— Witherspoon: She co-founded a production company, Pacific Standard, and started buying up books and scripts featuring female protagonists as a way to fight the gender gap in Hollywood. By 2015, the company’s “Wild” and “Gone Girl” earned Oscar nominations for Witherspoon, Laura Dern and Rosamund Pike. • Copeland: She became the first female African-American principal at the American Ballet Theatre in June. The year 2015 will be remembered as the year we trashed all things Southern and set out to eliminate all traces of important parts of our history, measured our words in fear and embraced the yearning to be what we aren’t. Anyone who uses the words bossy, silly, hysterical or shrill to describe any woman who might “in fact be bossy, silly, hysterical or shrill, or mentions that women bear children, or fails to mention that women bear children,” writes Carrie Lukas of the Independent Women’s Forum, invites the wrath and terror of the feminist police.

She fought back from injuries and prevailed. • Jenner: After years of hiding her true self, the Olympic hero and Kardashian-Jenner family reality TV parent has faced her share of critics since coming out as a trans woman earlier this year, including some within the trans community who felt her wealth and privilege made her an outsider in their world, too. Someone from another planet, arriving on a spaceship from Venus with a stop on Mars, to investigate the strange noises on Earth, would be astonished to learn that so much of that noise is made by so few. Jenner, who turned 66 on Wednesday, vowed to educate herself while educating others through her docuseries, “I Am Cait,” which was just picked up by E! for a second season. • Charleston Strong: The June shooting at the black Emanuel African Methodist Episcopal Church in Charleston, South Carolina, brought on mass protests over racial injustice. A review by the Williams Institute, cited in a Gallup Poll in 2012, found that only 3.4 percent of all American adults identify themselves as being lesbian, gay, bisexual or transgendered, and only 0.3 percent say they are transgendered. Campus feminists, like those who demand that Germaine Greer be banished from Cardiff U., are the leaders in stamping out diversity in American universities, forcing their betters to rescind speaking invitations to the likes of Condoleezza Rice, Christine Lagarde, Christina Hoff Sommers and Ayaan Hirsi Ali — powerful, accomplished women all. “You fight your way from the trenches to the throne,” says the feminist author Kaite Welsh, “overthrow the regime and set about remaking the world in your own image, only to realize that you have become the only thing you most despise.” Just so.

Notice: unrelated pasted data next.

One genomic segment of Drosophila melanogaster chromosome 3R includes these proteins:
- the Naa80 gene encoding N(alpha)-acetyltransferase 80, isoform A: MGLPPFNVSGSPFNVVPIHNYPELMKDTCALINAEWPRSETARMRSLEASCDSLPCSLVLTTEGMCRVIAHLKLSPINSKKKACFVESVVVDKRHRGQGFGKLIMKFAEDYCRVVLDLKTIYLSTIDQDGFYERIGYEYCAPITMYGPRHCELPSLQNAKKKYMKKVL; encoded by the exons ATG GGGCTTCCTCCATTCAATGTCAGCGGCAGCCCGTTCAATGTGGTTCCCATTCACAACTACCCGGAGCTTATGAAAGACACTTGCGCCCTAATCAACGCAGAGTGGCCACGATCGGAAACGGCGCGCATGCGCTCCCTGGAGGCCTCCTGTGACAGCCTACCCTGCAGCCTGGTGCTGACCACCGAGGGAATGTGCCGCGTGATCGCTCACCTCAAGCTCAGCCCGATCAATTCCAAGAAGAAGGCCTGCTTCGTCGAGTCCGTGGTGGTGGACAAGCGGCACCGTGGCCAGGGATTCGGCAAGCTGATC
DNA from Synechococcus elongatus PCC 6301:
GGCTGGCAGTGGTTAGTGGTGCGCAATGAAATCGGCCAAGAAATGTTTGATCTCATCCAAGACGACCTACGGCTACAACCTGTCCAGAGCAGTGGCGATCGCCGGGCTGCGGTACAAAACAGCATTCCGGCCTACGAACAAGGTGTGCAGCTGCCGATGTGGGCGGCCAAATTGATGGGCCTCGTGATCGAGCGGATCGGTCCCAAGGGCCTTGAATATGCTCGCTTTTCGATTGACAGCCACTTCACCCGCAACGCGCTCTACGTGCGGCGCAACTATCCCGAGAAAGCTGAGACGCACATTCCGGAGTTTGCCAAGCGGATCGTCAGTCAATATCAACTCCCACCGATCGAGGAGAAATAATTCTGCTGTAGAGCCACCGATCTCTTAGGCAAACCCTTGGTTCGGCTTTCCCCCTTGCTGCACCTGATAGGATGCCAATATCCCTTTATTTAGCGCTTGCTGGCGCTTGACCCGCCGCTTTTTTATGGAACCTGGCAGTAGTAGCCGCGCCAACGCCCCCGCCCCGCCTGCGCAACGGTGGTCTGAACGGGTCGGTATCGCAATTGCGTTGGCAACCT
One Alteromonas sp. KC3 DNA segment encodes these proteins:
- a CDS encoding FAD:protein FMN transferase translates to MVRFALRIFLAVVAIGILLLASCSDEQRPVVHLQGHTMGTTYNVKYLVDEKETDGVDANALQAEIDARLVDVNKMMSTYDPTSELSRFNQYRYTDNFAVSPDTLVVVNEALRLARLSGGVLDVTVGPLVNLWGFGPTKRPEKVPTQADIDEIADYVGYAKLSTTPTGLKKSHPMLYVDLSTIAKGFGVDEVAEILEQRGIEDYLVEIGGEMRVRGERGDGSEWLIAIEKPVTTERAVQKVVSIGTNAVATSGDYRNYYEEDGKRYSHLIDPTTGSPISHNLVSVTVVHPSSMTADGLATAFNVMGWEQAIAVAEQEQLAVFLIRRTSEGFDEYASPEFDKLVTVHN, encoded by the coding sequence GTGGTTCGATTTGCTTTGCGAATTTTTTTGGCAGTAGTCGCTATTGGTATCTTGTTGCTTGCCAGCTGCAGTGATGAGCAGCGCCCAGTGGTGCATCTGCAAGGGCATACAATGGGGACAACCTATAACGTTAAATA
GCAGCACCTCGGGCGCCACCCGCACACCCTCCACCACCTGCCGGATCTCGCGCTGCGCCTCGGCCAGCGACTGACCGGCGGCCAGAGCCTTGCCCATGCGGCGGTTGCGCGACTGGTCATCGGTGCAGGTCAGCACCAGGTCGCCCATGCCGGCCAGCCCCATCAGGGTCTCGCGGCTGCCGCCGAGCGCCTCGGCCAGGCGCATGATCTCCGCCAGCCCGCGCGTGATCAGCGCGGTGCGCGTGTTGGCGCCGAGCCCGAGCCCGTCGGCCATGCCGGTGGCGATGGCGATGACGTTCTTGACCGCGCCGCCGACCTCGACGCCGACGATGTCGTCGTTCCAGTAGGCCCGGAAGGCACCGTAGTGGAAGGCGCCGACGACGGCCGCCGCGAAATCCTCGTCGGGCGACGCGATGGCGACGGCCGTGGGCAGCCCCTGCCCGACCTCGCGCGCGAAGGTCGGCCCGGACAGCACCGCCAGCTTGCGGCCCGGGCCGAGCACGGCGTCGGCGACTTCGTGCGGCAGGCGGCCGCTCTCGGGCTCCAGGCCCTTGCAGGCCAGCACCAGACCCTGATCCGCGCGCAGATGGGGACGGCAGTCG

Alana Simmons, Nadine Collier, Bethane Middleton-Brown, Felicia Sanders and Polly Sheppard lost loved ones and two nearly their own lives, but all, one by one, stood up in a courtroom at the bond hearing for the young, white defendant and declared their anger but not their hate. • Beckham: She came to the fashion world as a Spice Girl celebrity but rolled up her sleeves to make her own way as a designer as she balanced life as the wife of David Beckham and mother of their four children, some of whom have followed her into the industry. She has also helped raise several million dollars for AIDS research. • Team USA: Early on, the U.S. national team had been written off as having no chance of taking the FIFA Women’s World Cup.

They dominated and became vocal advocates for women in soccer. • Holmes: She founded her fledgling blood-testing company, now called Theranos, in her dorm room after dropping out of Stanford as an undergraduate but convincing an engineering professor to admit her into his graduate research lab. Her mission: to democratize access to potentially lifesaving lab testing by making it painless, accessible and affordable. • Richards: The president of the Planned Parenthood Federation of America is the daughter of a civil rights lawyer-dad and a politician woman, the late Texas Gov.